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Mini bus drivers could be forced off our roads by EU's red tape

Published on 15 July 2018 09:33 AM

Minibus drivers could be forced off our roads by EU's red tape

Minibus drivers could be forced off our roads by EU's red tape that may leave charities, schools and clubs facing £1,000 licences to run vehicles

  • Since 1985, those from charities and not-for-profit groups can drive a nine- to 16-seater minibus with standard driving licence
  • New plans could see drivers needing competence certificate - and undergo 35 hours of training 
  • Charities estimate it will cost £400m to comply with regulations – dwarfing £69m bill estimated by DfT 

By James Salmon for the Daily Mail

Published: 23:27, 13 July 2018 | Updated: 23:36, 13 July 2018

Thousands of vital minibus services laid on by charities, schools and clubs are under threat due to an old Brussels edict that may leave the groups needing special £1,000 licences.

For more than 30 years a light-touch regulatory and licensing regime has helped charities and not-for-profit organisations provide vital transport services.

This includes giving elderly people a lift to a hospital appointment, or taking Scout groups or children with special needs on field trips.

A permit system – introduced under the 1985 Transport Act – has allowed anyone from charity workers, to teachers and Scout leaders to drive a nine- to 16-seater minibus with a standard driving licence.

But, under new plans from the Department for Transport, many community drivers will need to obtain a Driver Certificate of Professional Competence, costing more than £1,000 each, and undergo 35 hours of training. 

mini bus



Many older people rely on the minibus service provided by Age UK Dacorum to take them to social clubs weekly. They pay £5 to get picked up in the morning and taken home in the afternoon. The Hertfordshire-based charity has four paid drivers, with five volunteers acting as escorts. They have to pass a free Hertfordshire County Council minibus driving test. Age UK Dacorum says the proposed commercial licences will cost an average £1,700 per driver, or around £12,000 per annum . Chief executive David Pearce said the plan would result ‘in people becoming housebound, isolated and lonely...’   

Organisations will also need a Passenger Service Vehicle bus-operating licence. 

Whitehall officials insist they have been forced to do this because of Brussels red tape. But charities and MPs have accused the Government of ‘gold-plating’ EU regulations, and capitulating unnecessarily.

Charities estimate it will cost just under £400million to comply with the regulations – dwarfing the £69million bill estimated by the DfT.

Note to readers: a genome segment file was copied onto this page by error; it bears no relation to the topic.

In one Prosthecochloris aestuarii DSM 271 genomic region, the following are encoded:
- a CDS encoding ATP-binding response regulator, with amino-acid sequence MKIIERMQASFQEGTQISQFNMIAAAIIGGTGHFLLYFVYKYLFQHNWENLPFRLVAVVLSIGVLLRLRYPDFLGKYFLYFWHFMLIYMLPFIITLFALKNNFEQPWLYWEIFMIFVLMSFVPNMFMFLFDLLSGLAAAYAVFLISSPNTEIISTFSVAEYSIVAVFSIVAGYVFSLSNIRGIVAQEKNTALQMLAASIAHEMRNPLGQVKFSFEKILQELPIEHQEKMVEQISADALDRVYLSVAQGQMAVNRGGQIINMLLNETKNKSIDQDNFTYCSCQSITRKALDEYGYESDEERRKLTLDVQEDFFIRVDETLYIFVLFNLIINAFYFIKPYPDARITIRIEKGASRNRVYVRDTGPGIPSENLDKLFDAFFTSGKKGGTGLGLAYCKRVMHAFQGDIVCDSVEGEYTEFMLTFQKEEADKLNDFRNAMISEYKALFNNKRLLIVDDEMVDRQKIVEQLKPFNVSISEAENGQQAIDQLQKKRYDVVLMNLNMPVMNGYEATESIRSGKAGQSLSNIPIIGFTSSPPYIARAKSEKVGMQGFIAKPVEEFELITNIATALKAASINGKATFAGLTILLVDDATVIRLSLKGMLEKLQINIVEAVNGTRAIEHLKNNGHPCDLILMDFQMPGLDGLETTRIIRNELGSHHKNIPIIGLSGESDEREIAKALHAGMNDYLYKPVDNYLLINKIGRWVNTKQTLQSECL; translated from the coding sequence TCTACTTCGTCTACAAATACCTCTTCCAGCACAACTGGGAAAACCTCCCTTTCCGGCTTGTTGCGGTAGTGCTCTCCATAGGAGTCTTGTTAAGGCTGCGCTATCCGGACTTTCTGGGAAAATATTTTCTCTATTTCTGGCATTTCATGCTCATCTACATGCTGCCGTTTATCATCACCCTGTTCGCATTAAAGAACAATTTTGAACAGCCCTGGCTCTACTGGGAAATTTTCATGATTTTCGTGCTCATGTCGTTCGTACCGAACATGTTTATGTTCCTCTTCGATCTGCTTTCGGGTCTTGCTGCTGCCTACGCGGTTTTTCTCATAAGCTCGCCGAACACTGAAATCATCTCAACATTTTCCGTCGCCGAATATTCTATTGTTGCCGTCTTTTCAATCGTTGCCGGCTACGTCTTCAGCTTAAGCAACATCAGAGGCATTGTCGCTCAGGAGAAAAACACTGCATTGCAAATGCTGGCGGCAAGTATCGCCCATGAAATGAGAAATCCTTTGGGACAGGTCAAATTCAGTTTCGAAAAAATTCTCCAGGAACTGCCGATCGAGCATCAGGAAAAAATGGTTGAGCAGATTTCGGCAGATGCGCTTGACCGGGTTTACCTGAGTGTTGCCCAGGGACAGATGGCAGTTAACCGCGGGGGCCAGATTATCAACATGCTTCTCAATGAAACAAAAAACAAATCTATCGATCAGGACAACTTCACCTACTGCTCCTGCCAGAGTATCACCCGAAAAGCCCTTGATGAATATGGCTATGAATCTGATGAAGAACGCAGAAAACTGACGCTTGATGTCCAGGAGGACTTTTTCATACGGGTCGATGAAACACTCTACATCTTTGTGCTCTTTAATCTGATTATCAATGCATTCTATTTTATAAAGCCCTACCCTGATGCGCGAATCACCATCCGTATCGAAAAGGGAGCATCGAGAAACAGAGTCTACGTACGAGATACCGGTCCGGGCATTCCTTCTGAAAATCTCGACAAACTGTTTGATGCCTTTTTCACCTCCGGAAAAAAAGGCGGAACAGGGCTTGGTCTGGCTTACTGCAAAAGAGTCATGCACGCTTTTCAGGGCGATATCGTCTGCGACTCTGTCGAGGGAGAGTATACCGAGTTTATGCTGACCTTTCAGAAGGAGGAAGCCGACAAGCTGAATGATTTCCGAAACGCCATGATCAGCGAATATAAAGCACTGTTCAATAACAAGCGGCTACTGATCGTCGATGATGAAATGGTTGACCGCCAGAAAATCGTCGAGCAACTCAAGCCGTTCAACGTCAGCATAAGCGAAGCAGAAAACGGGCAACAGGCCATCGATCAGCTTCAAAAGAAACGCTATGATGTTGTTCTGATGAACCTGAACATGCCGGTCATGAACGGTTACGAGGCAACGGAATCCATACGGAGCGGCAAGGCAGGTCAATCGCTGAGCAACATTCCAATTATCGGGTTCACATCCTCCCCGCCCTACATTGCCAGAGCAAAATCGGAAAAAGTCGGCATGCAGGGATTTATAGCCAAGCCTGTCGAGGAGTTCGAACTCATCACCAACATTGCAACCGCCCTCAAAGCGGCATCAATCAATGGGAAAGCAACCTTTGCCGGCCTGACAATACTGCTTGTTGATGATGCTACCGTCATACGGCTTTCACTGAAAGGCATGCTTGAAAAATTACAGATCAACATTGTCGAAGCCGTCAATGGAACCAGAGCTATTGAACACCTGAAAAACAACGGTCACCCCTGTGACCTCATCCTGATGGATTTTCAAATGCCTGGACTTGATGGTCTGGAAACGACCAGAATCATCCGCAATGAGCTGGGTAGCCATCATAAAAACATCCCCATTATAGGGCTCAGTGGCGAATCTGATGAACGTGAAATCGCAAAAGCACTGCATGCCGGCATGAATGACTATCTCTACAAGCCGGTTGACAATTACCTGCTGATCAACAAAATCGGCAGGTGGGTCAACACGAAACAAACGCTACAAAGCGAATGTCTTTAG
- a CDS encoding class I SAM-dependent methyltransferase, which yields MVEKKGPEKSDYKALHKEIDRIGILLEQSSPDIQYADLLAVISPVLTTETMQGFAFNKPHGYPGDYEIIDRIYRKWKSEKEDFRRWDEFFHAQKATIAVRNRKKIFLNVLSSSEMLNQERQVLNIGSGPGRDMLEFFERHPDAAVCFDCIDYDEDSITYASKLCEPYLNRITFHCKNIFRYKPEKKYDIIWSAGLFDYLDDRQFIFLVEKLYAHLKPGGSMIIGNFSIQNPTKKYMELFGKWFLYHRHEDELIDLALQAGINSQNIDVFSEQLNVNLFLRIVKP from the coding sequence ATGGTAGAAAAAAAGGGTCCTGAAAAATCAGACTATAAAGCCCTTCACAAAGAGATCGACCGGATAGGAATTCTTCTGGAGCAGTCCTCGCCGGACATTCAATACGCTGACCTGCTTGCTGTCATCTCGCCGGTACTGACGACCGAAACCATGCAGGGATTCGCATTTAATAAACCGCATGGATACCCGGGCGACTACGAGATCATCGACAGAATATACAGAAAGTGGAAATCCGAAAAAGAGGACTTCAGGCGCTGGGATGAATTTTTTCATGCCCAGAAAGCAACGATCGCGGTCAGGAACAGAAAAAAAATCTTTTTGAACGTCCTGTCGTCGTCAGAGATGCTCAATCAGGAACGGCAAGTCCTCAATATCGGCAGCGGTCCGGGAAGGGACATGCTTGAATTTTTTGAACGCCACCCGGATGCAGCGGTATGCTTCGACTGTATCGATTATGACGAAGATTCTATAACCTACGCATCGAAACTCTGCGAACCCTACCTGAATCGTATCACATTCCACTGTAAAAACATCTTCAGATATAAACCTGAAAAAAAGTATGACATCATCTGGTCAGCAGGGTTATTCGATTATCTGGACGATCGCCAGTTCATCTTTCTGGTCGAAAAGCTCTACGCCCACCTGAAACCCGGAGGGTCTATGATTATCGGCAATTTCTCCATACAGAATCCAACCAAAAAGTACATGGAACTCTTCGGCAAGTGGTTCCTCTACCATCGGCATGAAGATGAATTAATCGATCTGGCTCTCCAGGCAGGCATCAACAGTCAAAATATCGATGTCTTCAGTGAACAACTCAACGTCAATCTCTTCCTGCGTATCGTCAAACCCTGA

Age UK has warned this risks ‘condemning thousands of elderly people to loneliness and isolation’. And Whitehall officials are attempting to ward off a legal challenge from private bus and coach operators which have accused the Government of failing to comply with EU legislation introduced in December 2011.

They say they are losing business to charities and other not-for-profit organisations which avoid costly red tape, meaning they have a competitive advantage when applying to local councils to run certain services.

But charities warn the extra costs could force hundreds of local charities and other organisations to stop laying on transport for their local community.

The Community Transport Association says the draconian rules could even mean teachers will not be able to drive pupils in a minibus to sporting events or geography field trips without a commercial licence. 

If the Government pushes ahead with these changes it will spell the end for many local community transport services across the country...

Caroline Abrahams, Age UK’s Charity Director

Charities say this will make it almost impossible to recruit volunteer drivers – even if they can afford to pay for training – as it takes about 35 hours to complete. The proposals have infuriated MPs, including Andrew Bridgen, a pro-Brexit Tory, who said: ‘Isn’t it time for the Government to put the brakes on excessive, onerous EU legislation given we are leaving in a few months?’

The charity sector has been backed by more than 20 MPs, including former chancellor Ken Clarke, former Tory chairman Sir Patrick McLoughlin, Liberal Democrat Leader Sir Vince Cable and Lilian Greenwood, the Labour chairman of the commons Transport Committee.

Caroline Abrahams, Age UK’s Charity Director, told the Mail: ‘If the Government pushes ahead with these changes it will spell the end for many local community transport services across the country...’

Meanwhile The Bus and Coach Association has taken its fight to the European Commission, arguing the UK’s light-touch approach breaches EC 1071/2009 road transport legislation.

But the Commons transport committee, which completed a review into the plan in December, warned of the threat to vital minibus services and urged the Government not to use a ‘sledgehammer to crack a nut.’

The DfT is set to publish its final plans shortly after consulting on the new regime. A spokesman said: ‘We recognise that community transport provides a vital service, particularly in the more remote areas. However, some operators may need to ensure they have professional licences, especially if they compete for commercial contracts.’